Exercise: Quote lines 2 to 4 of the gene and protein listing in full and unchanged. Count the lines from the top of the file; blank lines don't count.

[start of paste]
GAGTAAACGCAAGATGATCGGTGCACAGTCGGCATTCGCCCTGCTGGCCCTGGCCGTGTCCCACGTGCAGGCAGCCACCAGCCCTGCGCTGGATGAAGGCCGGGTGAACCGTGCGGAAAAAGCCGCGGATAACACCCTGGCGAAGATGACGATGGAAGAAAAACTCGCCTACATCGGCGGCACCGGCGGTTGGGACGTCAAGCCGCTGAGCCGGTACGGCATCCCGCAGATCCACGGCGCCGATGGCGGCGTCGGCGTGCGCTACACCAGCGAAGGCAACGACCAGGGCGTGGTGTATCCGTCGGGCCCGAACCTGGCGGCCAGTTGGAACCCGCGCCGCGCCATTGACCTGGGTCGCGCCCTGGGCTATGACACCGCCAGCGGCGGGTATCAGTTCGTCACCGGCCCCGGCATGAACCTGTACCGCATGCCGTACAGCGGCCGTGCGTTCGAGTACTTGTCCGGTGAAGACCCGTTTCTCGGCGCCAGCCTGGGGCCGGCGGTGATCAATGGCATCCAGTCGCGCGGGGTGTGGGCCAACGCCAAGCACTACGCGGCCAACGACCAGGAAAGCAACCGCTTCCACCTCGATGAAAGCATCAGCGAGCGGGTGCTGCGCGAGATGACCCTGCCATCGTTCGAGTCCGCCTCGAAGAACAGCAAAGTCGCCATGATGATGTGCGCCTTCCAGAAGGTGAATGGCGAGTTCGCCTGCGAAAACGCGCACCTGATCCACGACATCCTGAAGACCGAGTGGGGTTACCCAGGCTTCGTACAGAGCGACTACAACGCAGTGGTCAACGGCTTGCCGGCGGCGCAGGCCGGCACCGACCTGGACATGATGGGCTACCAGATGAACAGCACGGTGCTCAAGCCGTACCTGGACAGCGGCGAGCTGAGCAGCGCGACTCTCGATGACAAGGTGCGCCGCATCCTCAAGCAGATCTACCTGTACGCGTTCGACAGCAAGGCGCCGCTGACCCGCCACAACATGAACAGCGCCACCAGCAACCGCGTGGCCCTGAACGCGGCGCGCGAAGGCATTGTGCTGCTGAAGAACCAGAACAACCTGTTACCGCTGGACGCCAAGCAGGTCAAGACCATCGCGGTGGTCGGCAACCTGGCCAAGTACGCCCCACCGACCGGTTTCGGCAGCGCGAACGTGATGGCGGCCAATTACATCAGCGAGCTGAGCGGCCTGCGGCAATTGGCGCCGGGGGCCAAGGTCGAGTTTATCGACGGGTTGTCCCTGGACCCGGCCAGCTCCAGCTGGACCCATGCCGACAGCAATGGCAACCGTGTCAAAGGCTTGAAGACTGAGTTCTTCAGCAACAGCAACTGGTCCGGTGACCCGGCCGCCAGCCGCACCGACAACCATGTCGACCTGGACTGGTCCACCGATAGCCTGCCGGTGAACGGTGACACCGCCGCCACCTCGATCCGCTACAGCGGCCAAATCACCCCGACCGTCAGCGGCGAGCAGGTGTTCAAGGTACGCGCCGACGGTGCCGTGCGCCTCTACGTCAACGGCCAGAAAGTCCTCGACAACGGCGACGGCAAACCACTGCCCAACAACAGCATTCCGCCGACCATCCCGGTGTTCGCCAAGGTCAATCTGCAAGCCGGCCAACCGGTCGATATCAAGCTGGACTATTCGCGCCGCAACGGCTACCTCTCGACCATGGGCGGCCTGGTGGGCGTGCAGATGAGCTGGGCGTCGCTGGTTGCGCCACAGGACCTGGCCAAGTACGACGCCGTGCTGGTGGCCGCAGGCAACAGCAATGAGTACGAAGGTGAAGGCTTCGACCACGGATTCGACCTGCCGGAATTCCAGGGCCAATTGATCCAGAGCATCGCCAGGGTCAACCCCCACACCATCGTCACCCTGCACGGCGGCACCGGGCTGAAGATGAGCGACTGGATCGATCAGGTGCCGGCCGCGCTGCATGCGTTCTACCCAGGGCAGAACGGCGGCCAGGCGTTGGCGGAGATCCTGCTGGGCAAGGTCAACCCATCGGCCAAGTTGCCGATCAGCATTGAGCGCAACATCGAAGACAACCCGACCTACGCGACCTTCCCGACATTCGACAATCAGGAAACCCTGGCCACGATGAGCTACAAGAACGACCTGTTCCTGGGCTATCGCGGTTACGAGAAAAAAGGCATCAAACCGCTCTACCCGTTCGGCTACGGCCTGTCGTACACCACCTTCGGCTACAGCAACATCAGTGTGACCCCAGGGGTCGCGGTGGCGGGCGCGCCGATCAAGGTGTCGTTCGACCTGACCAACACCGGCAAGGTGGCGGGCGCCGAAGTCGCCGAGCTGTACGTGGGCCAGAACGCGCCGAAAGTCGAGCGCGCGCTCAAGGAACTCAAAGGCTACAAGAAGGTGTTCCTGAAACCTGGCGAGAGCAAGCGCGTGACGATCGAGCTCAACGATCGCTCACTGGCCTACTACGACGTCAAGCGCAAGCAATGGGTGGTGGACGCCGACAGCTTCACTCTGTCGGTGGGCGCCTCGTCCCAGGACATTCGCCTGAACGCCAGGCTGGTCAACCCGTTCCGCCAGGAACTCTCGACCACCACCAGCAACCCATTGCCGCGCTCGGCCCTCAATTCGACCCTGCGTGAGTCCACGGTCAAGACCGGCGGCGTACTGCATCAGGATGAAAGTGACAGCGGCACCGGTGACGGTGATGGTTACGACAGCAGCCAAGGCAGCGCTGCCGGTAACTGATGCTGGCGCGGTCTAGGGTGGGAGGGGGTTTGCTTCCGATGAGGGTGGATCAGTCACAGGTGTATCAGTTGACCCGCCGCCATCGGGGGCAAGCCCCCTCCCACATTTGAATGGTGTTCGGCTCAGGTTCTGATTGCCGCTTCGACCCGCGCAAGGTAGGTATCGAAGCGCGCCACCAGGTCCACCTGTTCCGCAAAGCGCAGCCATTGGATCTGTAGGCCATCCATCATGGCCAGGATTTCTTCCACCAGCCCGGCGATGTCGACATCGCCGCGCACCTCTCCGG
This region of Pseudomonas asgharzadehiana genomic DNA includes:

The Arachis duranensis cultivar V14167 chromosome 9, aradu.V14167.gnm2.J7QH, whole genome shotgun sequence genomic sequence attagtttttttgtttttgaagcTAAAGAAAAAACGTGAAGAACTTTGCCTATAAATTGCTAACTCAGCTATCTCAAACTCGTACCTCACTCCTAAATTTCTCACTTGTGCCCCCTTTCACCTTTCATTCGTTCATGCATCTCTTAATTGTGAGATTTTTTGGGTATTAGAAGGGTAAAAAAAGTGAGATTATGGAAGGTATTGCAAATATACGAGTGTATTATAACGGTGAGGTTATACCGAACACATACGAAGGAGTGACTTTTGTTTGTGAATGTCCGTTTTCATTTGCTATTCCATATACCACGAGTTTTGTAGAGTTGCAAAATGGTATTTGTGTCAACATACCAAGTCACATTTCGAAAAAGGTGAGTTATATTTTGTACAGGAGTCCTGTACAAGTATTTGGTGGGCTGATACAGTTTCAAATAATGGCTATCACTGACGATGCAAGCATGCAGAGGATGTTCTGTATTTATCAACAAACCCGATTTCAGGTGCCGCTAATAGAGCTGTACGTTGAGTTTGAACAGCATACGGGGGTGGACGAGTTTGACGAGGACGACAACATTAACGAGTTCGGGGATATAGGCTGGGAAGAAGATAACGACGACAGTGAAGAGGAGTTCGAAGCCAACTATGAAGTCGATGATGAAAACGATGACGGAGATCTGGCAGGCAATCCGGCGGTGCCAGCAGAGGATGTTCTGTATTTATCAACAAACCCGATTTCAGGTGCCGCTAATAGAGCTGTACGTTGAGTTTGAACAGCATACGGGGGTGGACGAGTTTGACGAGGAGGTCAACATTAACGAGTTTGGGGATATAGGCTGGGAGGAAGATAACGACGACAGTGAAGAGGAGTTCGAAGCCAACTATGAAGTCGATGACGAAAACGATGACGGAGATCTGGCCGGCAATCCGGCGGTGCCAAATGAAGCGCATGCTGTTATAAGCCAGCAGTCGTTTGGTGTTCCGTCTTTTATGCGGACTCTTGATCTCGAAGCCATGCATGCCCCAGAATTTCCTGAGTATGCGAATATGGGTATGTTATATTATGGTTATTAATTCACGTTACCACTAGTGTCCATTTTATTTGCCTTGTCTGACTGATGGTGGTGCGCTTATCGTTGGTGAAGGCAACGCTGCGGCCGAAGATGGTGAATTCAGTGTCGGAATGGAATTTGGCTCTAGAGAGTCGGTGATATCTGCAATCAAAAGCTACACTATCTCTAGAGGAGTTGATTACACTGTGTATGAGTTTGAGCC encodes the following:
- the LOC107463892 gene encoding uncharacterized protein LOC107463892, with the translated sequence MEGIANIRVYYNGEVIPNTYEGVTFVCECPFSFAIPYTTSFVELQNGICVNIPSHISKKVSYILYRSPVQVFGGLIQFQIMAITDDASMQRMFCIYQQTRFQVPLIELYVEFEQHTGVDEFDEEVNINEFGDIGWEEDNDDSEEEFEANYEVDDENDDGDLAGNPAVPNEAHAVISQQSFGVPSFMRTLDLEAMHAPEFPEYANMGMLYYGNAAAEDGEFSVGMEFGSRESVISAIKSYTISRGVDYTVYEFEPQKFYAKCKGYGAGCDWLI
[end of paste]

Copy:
This region of Pseudomonas asgharzadehiana genomic DNA includes:

The Arachis duranensis cultivar V14167 chromosome 9, aradu.V14167.gnm2.J7QH, whole genome shotgun sequence genomic sequence attagtttttttgtttttgaagcTAAAGAAAAAACGTGAAGAACTTTGCCTATAAATTGCTAACTCAGCTATCTCAAACTCGTACCTCACTCCTAAATTTCTCACTTGTGCCCCCTTTCACCTTTCATTCGTTCATGCATCTCTTAATTGTGAGATTTTTTGGGTATTAGAAGGGTAAAAAAAGTGAGATTATGGAAGGTATTGCAAATATACGAGTGTATTATAACGGTGAGGTTATACCGAACACATACGAAGGAGTGACTTTTGTTTGTGAATGTCCGTTTTCATTTGCTATTCCATATACCACGAGTTTTGTAGAGTTGCAAAATGGTATTTGTGTCAACATACCAAGTCACATTTCGAAAAAGGTGAGTTATATTTTGTACAGGAGTCCTGTACAAGTATTTGGTGGGCTGATACAGTTTCAAATAATGGCTATCACTGACGATGCAAGCATGCAGAGGATGTTCTGTATTTATCAACAAACCCGATTTCAGGTGCCGCTAATAGAGCTGTACGTTGAGTTTGAACAGCATACGGGGGTGGACGAGTTTGACGAGGACGACAACATTAACGAGTTCGGGGATATAGGCTGGGAAGAAGATAACGACGACAGTGAAGAGGAGTTCGAAGCCAACTATGAAGTCGATGATGAAAACGATGACGGAGATCTGGCAGGCAATCCGGCGGTGCCAGCAGAGGATGTTCTGTATTTATCAACAAACCCGATTTCAGGTGCCGCTAATAGAGCTGTACGTTGAGTTTGAACAGCATACGGGGGTGGACGAGTTTGACGAGGAGGTCAACATTAACGAGTTTGGGGATATAGGCTGGGAGGAAGATAACGACGACAGTGAAGAGGAGTTCGAAGCCAACTATGAAGTCGATGACGAAAACGATGACGGAGATCTGGCCGGCAATCCGGCGGTGCCAAATGAAGCGCATGCTGTTATAAGCCAGCAGTCGTTTGGTGTTCCGTCTTTTATGCGGACTCTTGATCTCGAAGCCATGCATGCCCCAGAATTTCCTGAGTATGCGAATATGGGTATGTTATATTATGGTTATTAATTCACGTTACCACTAGTGTCCATTTTATTTGCCTTGTCTGACTGATGGTGGTGCGCTTATCGTTGGTGAAGGCAACGCTGCGGCCGAAGATGGTGAATTCAGTGTCGGAATGGAATTTGGCTCTAGAGAGTCGGTGATATCTGCAATCAAAAGCTACACTATCTCTAGAGGAGTTGATTACACTGTGTATGAGTTTGAGCC encodes the following:
- the LOC107463892 gene encoding uncharacterized protein LOC107463892, with the translated sequence MEGIANIRVYYNGEVIPNTYEGVTFVCECPFSFAIPYTTSFVELQNGICVNIPSHISKKVSYILYRSPVQVFGGLIQFQIMAITDDASMQRMFCIYQQTRFQVPLIELYVEFEQHTGVDEFDEEVNINEFGDIGWEEDNDDSEEEFEANYEVDDENDDGDLAGNPAVPNEAHAVISQQSFGVPSFMRTLDLEAMHAPEFPEYANMGMLYYGNAAAEDGEFSVGMEFGSRESVISAIKSYTISRGVDYTVYEFEPQKFYAKCKGYGAGCDWLI